In its latest overview of this market, consultancy firm Bain & Company said that the ongoing crackdown on corruption and promotion of greater frugality among government officials were factors in the negative growth (-1%) in the domestic market.
This was especially true of certain segments that feature prominently in luxury gifting, notably watches and menswear. These two categories saw the greatest year-on-year declines, of -13% and -10% respectively, China Daily reported.
But other factors are also coming into play. Based on a survey of 1,400 respondents, Bain concluded that the character of the market is altering as the economy slows – the 7.4% figure for 2014 was the lowest in 24 years – and as consumer behaviours change and new brands emerge.
Logos, for example, are no longer regarded as essential, as luxury consumers grow in confidence and become increasingly adventurous.
Some 70% percent of the respondents to Bain's survey said they would like to try different brands and styles and nearly 45% said they plan to buy more emerging brands in the next three years.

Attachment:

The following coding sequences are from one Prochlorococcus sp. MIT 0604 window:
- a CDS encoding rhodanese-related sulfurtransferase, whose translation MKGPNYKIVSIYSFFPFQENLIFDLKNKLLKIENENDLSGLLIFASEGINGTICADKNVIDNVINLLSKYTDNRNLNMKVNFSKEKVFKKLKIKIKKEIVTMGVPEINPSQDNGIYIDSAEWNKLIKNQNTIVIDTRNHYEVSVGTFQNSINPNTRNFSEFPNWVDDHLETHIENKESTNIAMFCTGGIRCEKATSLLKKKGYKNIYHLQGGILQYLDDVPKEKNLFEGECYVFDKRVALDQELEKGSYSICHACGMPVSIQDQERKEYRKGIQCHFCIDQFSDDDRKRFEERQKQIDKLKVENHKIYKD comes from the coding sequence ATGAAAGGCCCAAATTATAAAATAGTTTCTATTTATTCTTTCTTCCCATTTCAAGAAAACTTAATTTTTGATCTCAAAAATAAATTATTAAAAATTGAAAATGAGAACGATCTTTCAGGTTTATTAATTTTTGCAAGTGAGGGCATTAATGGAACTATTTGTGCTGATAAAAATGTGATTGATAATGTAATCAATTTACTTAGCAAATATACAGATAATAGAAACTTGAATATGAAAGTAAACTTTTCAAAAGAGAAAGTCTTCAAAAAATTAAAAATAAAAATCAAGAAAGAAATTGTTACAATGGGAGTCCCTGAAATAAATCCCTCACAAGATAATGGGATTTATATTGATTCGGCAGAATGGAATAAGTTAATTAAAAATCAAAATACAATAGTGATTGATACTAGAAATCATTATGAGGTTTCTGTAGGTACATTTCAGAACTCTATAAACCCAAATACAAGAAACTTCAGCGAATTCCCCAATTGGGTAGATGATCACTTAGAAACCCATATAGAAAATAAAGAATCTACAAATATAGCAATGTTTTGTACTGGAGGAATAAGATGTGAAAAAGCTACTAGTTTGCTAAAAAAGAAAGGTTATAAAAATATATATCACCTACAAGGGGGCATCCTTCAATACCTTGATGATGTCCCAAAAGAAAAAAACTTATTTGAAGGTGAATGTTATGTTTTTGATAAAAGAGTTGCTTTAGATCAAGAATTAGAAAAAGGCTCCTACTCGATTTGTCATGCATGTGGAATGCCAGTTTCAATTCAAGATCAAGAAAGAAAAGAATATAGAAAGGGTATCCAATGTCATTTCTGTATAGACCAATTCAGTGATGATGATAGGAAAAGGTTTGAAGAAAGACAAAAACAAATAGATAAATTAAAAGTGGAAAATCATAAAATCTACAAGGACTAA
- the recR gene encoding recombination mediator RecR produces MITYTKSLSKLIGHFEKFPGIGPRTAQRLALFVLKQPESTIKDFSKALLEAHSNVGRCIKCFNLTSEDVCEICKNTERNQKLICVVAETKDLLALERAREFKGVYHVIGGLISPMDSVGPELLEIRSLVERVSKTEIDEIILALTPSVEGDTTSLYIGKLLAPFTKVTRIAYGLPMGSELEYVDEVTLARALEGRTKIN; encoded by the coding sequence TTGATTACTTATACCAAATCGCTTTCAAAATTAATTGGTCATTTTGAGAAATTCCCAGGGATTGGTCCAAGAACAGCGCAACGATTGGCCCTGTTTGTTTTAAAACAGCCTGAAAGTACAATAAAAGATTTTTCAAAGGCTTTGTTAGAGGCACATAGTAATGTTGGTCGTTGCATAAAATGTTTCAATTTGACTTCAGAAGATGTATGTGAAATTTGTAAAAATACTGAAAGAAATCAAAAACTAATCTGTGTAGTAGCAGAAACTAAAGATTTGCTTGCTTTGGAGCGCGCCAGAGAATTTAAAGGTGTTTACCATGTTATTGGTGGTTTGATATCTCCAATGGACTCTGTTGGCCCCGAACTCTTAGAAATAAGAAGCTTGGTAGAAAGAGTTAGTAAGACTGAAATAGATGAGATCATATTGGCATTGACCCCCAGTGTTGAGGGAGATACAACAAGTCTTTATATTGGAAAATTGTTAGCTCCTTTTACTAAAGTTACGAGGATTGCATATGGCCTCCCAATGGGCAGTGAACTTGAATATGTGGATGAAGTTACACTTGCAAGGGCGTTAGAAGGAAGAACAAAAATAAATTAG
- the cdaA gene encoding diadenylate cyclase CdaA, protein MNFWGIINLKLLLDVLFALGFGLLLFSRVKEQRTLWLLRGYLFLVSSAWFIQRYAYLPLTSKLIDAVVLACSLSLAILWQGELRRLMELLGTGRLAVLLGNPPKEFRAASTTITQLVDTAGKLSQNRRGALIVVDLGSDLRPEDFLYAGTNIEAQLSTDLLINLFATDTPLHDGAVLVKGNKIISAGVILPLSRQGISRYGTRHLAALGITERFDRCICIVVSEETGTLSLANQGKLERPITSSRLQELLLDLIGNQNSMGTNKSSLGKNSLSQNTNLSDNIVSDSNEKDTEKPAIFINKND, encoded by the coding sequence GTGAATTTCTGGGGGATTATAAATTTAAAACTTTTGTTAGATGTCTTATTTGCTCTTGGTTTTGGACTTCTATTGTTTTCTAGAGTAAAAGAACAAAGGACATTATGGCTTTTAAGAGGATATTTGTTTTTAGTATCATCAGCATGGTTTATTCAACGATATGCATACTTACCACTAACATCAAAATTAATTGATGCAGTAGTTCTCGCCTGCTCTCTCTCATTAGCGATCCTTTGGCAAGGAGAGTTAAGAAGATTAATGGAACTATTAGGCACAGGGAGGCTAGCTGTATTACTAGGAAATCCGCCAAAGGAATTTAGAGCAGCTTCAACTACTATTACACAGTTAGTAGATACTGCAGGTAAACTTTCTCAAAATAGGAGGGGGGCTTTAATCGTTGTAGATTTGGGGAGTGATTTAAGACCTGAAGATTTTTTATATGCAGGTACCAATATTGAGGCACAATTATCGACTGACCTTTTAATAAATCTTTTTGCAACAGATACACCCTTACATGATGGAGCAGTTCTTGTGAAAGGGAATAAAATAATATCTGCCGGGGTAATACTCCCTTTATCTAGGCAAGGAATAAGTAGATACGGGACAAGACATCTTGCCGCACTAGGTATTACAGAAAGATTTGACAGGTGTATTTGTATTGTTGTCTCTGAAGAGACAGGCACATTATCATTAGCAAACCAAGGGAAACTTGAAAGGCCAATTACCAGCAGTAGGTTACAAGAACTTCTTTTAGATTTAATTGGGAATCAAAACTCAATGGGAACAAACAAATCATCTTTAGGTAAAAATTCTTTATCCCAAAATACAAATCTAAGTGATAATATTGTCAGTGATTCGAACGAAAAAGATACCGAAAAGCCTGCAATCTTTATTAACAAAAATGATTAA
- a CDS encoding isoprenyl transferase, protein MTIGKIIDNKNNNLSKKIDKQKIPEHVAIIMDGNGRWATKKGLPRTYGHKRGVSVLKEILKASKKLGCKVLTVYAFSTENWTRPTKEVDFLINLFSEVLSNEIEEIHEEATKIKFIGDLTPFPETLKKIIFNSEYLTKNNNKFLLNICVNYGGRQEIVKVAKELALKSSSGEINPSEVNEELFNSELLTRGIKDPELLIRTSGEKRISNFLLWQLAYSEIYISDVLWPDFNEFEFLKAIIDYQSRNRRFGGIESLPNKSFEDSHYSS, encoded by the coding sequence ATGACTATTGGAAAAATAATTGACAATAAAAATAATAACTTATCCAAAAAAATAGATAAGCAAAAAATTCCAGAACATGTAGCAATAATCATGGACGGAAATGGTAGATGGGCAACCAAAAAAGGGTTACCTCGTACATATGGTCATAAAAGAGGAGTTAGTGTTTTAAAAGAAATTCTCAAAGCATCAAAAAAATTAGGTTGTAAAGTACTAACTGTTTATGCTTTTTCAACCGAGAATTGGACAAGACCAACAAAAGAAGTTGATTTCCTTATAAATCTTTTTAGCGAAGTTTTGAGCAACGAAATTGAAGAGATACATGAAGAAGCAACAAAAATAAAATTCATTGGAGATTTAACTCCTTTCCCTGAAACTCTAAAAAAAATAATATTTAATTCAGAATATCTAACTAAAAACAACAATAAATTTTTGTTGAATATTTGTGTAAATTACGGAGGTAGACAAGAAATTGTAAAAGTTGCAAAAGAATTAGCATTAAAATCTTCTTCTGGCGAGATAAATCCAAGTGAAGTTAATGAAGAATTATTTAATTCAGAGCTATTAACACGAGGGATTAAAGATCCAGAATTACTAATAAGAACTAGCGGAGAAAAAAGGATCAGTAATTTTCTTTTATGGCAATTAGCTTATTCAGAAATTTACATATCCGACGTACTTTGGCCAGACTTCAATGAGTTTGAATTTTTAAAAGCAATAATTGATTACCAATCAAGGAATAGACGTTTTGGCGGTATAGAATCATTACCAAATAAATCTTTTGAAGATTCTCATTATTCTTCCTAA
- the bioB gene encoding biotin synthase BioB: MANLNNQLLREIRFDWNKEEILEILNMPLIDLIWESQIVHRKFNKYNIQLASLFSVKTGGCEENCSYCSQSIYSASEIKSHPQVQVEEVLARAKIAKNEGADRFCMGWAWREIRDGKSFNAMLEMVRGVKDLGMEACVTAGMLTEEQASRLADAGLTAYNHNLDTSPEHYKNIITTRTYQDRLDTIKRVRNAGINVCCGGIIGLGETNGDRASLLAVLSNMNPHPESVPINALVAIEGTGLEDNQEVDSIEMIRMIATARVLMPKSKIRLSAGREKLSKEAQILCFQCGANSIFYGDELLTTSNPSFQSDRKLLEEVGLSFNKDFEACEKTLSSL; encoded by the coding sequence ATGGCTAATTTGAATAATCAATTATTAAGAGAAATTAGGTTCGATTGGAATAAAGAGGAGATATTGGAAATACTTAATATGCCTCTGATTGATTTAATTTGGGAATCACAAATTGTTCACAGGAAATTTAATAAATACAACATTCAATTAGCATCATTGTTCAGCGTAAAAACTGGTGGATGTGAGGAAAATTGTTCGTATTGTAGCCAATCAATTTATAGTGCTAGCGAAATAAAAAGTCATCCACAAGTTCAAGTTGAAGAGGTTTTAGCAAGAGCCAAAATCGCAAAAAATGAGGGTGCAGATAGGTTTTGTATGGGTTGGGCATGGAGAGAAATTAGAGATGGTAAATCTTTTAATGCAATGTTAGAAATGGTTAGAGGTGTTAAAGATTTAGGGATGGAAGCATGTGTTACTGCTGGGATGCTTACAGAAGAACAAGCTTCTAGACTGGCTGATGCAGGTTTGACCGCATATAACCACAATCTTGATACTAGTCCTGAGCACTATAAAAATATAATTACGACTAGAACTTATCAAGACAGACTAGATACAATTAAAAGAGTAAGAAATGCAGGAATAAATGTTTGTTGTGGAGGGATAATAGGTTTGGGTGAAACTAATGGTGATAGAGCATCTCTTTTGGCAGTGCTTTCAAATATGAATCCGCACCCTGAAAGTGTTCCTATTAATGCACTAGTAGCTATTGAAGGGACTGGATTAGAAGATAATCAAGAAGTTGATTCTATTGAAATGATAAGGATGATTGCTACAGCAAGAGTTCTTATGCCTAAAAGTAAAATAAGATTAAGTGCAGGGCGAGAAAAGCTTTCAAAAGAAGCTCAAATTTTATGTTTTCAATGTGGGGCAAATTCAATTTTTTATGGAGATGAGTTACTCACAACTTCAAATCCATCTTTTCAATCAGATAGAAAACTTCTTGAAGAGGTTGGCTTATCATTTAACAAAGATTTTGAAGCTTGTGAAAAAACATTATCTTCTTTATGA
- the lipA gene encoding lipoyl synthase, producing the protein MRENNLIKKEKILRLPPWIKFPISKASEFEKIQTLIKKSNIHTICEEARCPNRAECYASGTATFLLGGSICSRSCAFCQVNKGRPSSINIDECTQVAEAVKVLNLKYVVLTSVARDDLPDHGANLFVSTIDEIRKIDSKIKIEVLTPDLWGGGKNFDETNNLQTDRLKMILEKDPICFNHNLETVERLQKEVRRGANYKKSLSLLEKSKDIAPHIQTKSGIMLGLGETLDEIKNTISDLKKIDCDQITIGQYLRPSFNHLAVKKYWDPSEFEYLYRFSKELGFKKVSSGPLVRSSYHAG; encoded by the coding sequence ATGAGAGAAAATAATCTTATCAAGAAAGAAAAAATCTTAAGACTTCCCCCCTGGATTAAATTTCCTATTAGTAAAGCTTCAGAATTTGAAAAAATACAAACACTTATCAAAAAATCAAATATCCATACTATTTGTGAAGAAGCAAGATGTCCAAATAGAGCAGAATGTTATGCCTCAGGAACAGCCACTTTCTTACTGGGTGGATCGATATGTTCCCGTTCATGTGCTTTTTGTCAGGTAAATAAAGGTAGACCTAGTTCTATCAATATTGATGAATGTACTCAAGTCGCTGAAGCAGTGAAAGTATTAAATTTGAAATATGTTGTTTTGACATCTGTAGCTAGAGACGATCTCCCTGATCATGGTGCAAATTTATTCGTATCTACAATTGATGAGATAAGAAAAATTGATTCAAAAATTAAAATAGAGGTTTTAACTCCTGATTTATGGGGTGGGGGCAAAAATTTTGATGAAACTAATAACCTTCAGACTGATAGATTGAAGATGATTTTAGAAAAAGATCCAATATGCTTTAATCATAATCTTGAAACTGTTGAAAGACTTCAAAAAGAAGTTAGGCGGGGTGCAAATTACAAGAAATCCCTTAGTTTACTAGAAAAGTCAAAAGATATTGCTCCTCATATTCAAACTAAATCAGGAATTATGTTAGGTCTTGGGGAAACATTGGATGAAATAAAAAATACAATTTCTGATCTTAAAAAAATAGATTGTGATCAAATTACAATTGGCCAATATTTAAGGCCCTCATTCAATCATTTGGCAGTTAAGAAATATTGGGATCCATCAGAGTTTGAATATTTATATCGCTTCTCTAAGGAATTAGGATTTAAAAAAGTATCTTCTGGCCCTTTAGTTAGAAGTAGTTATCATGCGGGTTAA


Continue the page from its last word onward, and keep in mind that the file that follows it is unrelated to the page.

Economic growth in 2014 at 7.4%, was at its lowest in 24 years, a
Spending outside China, however, continues to increase, by 21% in 2014, and Chinese consumers are now spending abroad more than three times as much as they spend at home.
"Travelling Chinese shoppers are the alpha consumers of global commerce today, with pent-up demand for high-quality goods at home leading them to overindulge in spending abroad," Sage Brennan, CEO of China Luxury Advisors, told Reuters.
Nor is the trend towards spending outside one's home market confined to Chinese consumers: a December report from Bain noted how, in most markets, the luxury goods industry is now driven by tourist spending. "Who the buyers are matters more than where they buy," it said.
Data sourced from China Daily, Bain & Company, Reuters; additional content by Warc staff